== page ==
This is an extremely important question. In fact, we’re encouraged to know that you and your husband are thinking along these lines, because the simple truth is that good men don’t just happen. On the contrary, they are usually created in good families, and a great deal of intention needs to be put into this process. To a great extent, the institutions of marriage and the family are declining in the western world because society has forgotten how to manufacture good men.
In his book
Secure Daughters, Confident Sons (see Chapters 1, 3, and 5), author Glenn T. Stanton tells us that solid manhood can be defined in terms of a few key qualities: service, protection, and respect. A man who takes control of a situation and helps others in the spirit of service, protection, and respect never needs to apologize for his actions. Nor does he have to convince people of his strength. As Stanton explains, “He demonstrates it by what he does: helping, protecting, leading, serving, honoring, and showing concern for those in need. He also demonstrates his strength by choosing not to do certain things, such as intimidating others for no reason, bragging, putting people down, or resorting to violence or coercion as his first course of action.”
If he is to achieve this kind of character, a boy must be taught early in life that he’s on a journey and that the journey is taking him to a particular destination. He needs to know where he’s headed and why. There’s an important sense in which this destination is unique and specific to every individual – in other words, the goal of manhood in your son’s particular case has to be developed and defined in terms of the person he is and the special kind of male God has created him to be. This is something you’ll have to work out with him over time, building up his model of ideal manhood brick upon brick and line upon line. In the meantime, there are several things that every boy needs if he’s successfully to complete his journey and grow up into the full stature of a man. Stanton lists ten of them, which can be summarized as follows:
- Significance. A boy has to feel that he’s doing something important and that he’s making a difference in the world. To a certain extent this means that mom and dad need to push him to stretch, grow, and take chances in the right circumstances. They must also be liberal with their praise when he makes progress toward the goal.
- Mission. Every boy has a need to save the world. He yearns to devote himself to a cause that aims to make things better. The big lesson he needs to learn here is perseverance in the face of difficult challenges.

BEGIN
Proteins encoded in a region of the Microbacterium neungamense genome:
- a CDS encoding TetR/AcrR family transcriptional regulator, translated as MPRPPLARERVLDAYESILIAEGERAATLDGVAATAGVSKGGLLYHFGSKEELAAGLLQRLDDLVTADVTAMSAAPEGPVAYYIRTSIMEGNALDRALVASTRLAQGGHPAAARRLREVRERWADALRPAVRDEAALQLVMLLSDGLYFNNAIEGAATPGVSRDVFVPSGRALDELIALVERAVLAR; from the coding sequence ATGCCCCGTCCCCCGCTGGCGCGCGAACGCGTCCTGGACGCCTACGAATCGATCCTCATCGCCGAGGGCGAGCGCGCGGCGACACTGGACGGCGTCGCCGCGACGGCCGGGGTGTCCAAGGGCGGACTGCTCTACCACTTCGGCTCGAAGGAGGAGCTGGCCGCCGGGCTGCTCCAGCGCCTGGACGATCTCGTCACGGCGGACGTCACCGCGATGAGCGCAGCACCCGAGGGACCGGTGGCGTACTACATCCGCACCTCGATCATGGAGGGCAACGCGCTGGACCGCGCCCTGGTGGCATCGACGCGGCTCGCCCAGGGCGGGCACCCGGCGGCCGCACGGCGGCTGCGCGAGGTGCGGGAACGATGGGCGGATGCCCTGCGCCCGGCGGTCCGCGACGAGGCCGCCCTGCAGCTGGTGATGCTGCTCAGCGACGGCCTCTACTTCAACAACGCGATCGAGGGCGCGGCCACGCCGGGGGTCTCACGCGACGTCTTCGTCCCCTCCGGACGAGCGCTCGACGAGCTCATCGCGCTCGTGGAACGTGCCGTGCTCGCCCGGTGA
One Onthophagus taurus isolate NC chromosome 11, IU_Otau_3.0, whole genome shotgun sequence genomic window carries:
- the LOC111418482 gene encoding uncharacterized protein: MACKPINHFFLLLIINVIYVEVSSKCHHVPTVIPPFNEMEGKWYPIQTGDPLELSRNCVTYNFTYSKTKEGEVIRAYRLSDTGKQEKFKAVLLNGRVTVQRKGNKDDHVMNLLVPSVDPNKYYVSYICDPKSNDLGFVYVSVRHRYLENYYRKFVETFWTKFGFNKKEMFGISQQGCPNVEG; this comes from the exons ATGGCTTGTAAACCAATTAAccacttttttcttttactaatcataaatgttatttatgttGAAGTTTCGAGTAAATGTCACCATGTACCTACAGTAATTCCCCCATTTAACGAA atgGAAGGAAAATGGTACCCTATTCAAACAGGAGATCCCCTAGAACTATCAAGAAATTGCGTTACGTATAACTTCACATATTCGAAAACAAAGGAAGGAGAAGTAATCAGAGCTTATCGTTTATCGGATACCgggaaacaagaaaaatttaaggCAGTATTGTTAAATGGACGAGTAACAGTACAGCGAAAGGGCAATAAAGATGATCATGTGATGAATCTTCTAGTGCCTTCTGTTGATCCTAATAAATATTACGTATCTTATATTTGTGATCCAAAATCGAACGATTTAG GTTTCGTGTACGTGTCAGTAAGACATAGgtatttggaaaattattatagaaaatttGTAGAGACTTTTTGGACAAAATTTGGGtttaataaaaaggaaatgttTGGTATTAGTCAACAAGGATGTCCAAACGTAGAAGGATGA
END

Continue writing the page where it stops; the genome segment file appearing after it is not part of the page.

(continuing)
- Reformation. Oddly enough, while every boy wants to save the world, he also wants to destroy the world – or, more precisely, to destroy what’s wrong with the world. He’s eager to smash evil, break down barriers, take things apart, and then put them back together again. Mom needs to let him do this, and dad needs to show him how to do it safely.
- Mental competence. Boys need to know that they’re smart. They want to be brilliant as well as strong. And when they struggle with academics, they need to understand that there are different kinds of “smarts” – people smarts, negotiating smarts, mechanical smarts, survival smarts, and trivia smarts as well as the kinds of smarts that earn good grades.
- Physical confidence. Boys also need to see their bodies developing well and understand the physical, hormonal, and sexual changes that come with puberty and mature manhood.
- Independence. A boy needs to be innovative, learn how to solve problems, and have plenty of chances to build things from the ground up. He wants to be self-sufficient and know that he can do what he needs to do without anybody’s help.
- Discipline. In order to be what they want to be and do what they want to do, boys need to learn discipline – not just discipline in the sense of “correction” or “punishment,” but the training, the focus, the self-control, and the direction that’s required to reach a predetermined goal. A boy who has an aim in life usually doesn’t want to be a slacker. Mom and dad can help put him on the right track.
- Challenge. Boys need to have the good called out of them by other men. To put it another way, they need good examples, role models, and mentors along the pathway to manhood.
- Honor. To be honorable is to place oneself in the service of others. Boys aspire to honor. They need opportunities to serve others from a position of strength and ability rather than weakness.
- Acceptance and Respect. A boy needs to feel accepted and respected by both his peers and his elders. But he should understand that this respect has to be earned. The older men in his life should make him work a bit for it. When he follows through, they should reward him generously.
This isn’t intended to be an exhaustive list, of course. These aren’t the only things you’ll need to teach your son if he’s to grow into a healthy, balanced, productive, and well-adjusted man. As we’ve already indicated, you and your husband can probably come up with other important male qualities that specifically match the nature, character and personality of your boy. The important thing is to design the journey so that it meets the needs of the individual.
If you need help working through these ideas and suggestions, call Focus on the Family’s Counseling Department for a free consultation.
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Secure Daughters, Confident Sons: How Parents Guide Their Children into Authentic Masculinity & Femininity
Raising a Modern-Day Knight: A Father’s Role in Guiding His Son to Authentic Manhood
King Me: What Every Son Wants and Needs from His Father
Chasing the Adventure of True Manhood
Nurturing a Healthy Gender Identity in Your Child
Initiating Sons Into Manhood